When temperatures take a downward spiral, it’s tempting to send your walking boots to the back of the cupboard and spend the next few months hibernating in front of the fire.

It doesn’t make sense to let the weather stop you from engaging in a favourite pastime. Providing you bundle up to beat the chills, there’s no reason why you shouldn’t spend the winter exploring magical landscapes, when nature undergoes a wonderful transformation of ice and frost.

If you’re based in the UK, or you happen to be visiting during the winter, a fantastic choice of route is walking coast to coast. At a brisk pace, the 180 miles should take you around twelve days to complete (amazing, when you consider it would take five hours to fly across the USA) and takes you through some of the most stunning areas in Britain.

Nine Standards Rigg on a sunny day

The route

The route itself is unofficial and is largely unmarked by sigh posts. Traditionally, walkers begin on the west coast in the town of St Bees and head eastwards, taking in the Lake District, the Yorkshire Dales and the North York Moors. The route ends in Robin Hood’s Bay on the North Sea coast.

Though it’s possible to reverse the route, walking west to east keeps the wind against your back and makes walking easier.

A simple way of planning a route is to use something like the Sherpa Van trail planner. As well as providing a detailed map, these planners include details of overnight stops and points of interest along the way. At just £5, they’re an affordable tool that will make your hiking trip in England much easier to organise.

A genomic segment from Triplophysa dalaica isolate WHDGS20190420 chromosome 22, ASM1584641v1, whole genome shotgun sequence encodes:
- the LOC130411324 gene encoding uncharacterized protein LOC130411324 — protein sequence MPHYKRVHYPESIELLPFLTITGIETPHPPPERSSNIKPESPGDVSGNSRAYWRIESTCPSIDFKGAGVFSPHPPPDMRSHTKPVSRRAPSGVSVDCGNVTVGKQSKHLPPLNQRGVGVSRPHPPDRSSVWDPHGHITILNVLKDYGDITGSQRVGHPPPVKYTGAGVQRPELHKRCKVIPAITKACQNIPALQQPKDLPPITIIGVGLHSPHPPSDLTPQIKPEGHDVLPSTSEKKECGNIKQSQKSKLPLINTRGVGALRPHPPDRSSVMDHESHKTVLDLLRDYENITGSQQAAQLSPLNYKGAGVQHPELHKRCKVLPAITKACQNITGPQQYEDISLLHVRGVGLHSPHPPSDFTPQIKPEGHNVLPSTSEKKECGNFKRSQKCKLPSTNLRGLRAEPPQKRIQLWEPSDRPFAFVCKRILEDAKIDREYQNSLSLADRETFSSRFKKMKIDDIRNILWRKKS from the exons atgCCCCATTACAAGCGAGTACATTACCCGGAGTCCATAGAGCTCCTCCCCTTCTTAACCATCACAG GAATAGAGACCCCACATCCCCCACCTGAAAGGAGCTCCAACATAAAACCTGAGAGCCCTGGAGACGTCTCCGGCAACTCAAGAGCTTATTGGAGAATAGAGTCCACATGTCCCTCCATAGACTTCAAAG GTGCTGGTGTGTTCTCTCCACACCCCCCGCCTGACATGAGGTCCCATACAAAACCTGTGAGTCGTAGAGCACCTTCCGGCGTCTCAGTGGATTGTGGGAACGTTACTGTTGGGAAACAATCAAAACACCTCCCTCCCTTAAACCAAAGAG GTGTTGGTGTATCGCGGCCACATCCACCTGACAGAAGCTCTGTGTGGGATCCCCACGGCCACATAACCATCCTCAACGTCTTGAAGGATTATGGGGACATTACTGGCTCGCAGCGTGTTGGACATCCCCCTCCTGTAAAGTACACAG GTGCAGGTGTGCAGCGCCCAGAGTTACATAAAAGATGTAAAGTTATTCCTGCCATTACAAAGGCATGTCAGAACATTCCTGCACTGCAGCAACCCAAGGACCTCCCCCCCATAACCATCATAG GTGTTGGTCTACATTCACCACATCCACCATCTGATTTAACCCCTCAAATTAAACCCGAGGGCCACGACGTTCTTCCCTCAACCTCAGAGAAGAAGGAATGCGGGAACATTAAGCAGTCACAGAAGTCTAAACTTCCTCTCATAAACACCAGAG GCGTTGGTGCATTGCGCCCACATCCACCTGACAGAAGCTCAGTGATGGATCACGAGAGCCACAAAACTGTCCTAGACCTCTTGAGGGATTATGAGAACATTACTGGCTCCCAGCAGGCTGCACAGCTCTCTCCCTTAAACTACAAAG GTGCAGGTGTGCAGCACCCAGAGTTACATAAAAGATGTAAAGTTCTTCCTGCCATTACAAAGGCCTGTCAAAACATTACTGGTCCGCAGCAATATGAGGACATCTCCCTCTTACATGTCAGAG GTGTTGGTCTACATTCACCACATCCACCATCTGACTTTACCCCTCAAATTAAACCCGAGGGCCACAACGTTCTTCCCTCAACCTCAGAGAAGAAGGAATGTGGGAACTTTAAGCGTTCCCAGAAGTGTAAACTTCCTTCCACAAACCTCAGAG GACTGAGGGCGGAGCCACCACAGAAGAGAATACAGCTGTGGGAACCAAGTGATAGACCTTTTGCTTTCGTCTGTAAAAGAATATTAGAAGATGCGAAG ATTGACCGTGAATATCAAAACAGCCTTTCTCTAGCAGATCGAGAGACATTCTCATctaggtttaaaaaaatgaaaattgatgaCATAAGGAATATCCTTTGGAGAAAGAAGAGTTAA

What to see

As well as the breath-taking scenery of the UK’s National Parks, there are plenty of things to see along the way.

Above the Yorkshire town of Kirkby Stephen, you’ll discover the unique Nine Standards Rigg. This unusual collection of stone cairns (tall columns of stone) marks the watershed of England; rivers flow westwards to the Irish Sea and east towards the North Sea.

The purpose of the columns remains unknown, although some historians suggest that they were constructed by the Roman army to look like soldiers from a distance. Others suggest that the stones mark a boundary between previously existing regions.

There’s something quintessentially British about an old-fashioned pub. Exploring this area of the UK brings you across quaint, charming taverns and country pubs, which are the perfect place to relax with a pint of traditional cloudy ale in front of a crackling log fire. The Independent has a great guide to the best 50 country pubs, so it’s worth checking this out to see if you can pop in for a half on your way.

What to take

The route may be challenging in places, especially during the ascent of the Pennines, but you won’t need to invest in any expensive equipment if you intend to walk coast to coast.

However, it’s a good idea to equip yourself with a decent pair of walking boots that are going to protect your feet and offer ankle support; this is especially important when you’re tackling hilly terrain. You’ll also need to invest in a winter walking coat etc. Brantano actually stock a pretty decent selection of Mountain Peak jackets and shoes if you haven’t yet got yourself sorted.

When embarking on a winter walk, it’s tempting to pile on layers and wrap yourself up in thick jumpers. You’ll feel warm at first, but as you clock up the miles your body temperature will increase and you’ll quickly start to feel hot, sweaty and uncomfortable. A good rule of thumb is to begin your walk feeling slightly chilly; after a mere 15 minutes of walking, you should start to feel a lot warmer.

Once you’ve completed this classic trail, you’ll be inspired to explore the UK further. Perhaps you’ll set your sights on accomplishing the iconic John O’Groats to Land’s End for your next challenge…